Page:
The family of an Iranian dissident rapper is fearful for his life, saying the regime is trying to charge him with a crime that carries the death penalty.
Toomaj Salehi, 32, has heavily criticized the Islamic Republic through his lyrics and was arrested last month amid the ongoing protests and violent crackdowns in the country. The underground rapper, known by his first name, was also actively supporting the protests in Iran, releasing music, sending messages of support and even showing up on the streets himself.
Toomaj's cousin, Azadeh Babadi, who is based in London, told CBC News she believes the rapper will not receive due process.
"They have denied him a lawyer of his choice and assigned him a regime-appointed one instead," she said.
Babadi said the family believes the judiciary plans to charge Toomaj with being a mohareb — meaning someone who "wages war against God." These are charges that under Iran's Islamic Sharia law result in a death sentence and subsequent execution.
The regime in Iran has a long history of accusing dissidents of being "moharebs," said Toronto-based lawyer and human rights activist Kaveh Shahrooz.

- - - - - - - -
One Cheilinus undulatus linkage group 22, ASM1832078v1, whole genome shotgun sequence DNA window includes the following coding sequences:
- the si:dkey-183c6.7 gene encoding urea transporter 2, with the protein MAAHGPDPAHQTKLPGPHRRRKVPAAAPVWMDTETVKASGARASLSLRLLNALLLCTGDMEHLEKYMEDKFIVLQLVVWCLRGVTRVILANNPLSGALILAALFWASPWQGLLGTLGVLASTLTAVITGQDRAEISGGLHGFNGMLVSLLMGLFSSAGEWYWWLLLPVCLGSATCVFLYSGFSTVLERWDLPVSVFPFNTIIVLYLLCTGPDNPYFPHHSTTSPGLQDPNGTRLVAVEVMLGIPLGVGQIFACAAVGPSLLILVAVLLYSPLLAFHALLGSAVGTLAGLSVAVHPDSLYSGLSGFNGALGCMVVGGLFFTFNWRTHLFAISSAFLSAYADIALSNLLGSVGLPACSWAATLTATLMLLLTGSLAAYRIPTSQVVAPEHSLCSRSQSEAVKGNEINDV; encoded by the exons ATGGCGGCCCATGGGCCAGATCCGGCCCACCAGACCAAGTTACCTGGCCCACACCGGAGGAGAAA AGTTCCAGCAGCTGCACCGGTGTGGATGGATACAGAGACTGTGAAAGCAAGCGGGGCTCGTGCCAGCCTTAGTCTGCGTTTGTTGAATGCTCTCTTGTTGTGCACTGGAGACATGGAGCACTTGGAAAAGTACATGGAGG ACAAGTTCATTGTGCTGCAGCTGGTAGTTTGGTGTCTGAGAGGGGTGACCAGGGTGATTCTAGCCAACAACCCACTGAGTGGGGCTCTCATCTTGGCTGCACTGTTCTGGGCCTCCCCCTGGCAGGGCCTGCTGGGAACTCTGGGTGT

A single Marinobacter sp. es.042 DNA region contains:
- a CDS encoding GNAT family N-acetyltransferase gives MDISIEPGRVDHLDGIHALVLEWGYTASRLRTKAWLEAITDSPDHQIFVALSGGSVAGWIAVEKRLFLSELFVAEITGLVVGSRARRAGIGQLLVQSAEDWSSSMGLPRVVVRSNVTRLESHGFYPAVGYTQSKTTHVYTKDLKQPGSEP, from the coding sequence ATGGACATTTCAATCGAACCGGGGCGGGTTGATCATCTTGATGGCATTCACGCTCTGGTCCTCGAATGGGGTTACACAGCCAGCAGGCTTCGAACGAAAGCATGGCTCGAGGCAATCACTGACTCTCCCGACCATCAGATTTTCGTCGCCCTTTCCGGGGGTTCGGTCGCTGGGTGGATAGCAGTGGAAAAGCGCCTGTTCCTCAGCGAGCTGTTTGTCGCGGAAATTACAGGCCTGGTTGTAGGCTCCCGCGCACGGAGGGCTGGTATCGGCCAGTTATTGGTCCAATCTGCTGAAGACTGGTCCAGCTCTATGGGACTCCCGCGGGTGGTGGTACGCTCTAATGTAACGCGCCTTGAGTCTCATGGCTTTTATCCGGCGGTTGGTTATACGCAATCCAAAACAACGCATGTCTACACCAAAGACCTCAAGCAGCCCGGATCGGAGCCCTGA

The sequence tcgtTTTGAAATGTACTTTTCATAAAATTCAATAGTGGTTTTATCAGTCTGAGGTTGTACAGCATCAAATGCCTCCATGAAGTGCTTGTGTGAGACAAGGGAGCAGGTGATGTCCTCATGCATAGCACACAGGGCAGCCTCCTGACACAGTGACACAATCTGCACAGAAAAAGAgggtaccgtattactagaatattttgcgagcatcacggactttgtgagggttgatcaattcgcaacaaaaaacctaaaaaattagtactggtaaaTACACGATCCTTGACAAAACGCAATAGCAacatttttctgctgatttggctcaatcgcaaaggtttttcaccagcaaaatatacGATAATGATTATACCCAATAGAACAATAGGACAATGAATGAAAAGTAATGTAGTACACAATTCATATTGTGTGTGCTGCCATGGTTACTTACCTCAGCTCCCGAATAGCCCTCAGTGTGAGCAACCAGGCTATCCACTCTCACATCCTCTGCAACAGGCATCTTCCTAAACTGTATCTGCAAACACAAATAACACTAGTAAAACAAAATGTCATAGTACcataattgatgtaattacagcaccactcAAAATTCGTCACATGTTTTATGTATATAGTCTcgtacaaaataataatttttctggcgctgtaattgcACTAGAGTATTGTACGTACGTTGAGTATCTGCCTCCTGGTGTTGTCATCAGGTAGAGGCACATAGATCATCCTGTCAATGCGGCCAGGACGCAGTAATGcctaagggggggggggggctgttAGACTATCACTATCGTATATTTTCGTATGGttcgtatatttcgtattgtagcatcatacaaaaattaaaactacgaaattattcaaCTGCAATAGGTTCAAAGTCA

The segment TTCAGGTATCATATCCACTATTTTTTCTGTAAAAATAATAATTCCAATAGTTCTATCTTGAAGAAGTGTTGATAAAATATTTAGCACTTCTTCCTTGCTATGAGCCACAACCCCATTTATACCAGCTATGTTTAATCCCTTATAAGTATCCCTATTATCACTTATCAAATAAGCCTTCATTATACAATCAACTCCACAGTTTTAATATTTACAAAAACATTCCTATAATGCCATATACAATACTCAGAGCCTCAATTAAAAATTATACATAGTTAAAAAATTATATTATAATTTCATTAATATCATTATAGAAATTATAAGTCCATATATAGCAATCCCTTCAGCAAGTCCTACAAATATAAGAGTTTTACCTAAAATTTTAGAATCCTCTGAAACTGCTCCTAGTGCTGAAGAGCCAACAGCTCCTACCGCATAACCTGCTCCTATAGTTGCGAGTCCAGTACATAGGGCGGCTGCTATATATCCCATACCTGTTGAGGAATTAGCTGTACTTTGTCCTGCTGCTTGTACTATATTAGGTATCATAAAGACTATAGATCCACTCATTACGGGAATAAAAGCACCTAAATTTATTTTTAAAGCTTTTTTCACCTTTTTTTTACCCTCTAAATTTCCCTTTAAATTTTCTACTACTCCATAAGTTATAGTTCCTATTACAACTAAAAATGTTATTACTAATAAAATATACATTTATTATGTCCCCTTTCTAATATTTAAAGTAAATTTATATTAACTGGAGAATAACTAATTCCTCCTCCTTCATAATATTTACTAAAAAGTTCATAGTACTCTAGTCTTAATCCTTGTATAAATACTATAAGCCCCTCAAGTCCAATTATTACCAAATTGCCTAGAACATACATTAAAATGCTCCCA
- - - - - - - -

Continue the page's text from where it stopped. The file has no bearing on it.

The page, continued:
"Such a charge, and the fact that it carries a penalty of death, is hard to comprehend for many Westerners, because it seems so medieval. And it is. It speaks to the fact that Iran's regime has a mindset belonging to the dark ages," Shahrooz said.
Babadi said the regime is trying to craft a narrative to back such a sentence. She said they are trying to fabricate evidence that Toomaj was using money to buy weapons to support the popular protests in Iran.
In an interview last month with CBC News, however, Toomaj maintained that the people should continue to resist peacefully until they reach millions.
The Islamic Republic has been gripped by nationwide protests since the death of 22-year-old Kurdish woman Mahsa Amini on Sept. 16 in the custody of the so-called morality police.
At least six people connected to the protests have been sentenced to death on charges of moharebeh, the UN High Commissioner for Human Rights (UNHCR) said in a news release Tuesday. Last week, Amnesty International reported that Iranian authorities are seeking the death penalty for at least 21 people involved with the protests — including Saman Seydi, a Kurdish rapper.
While those are official death sentences, the Islamic Republic previously cracked down on anti-regime protesters in 2019, killing 1,500 in less than two weeks in what has become known now as "Bloody November."
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Rapper shot under torture, says family
Hundreds of people have died as a result of a hardening of the authorities' response to the current protest, according to the UNHCR. That figure includes at least 40 children. According to multiple reports, over 15,000 people have been arrested, including artists and thought leaders who have expressed support for the protests.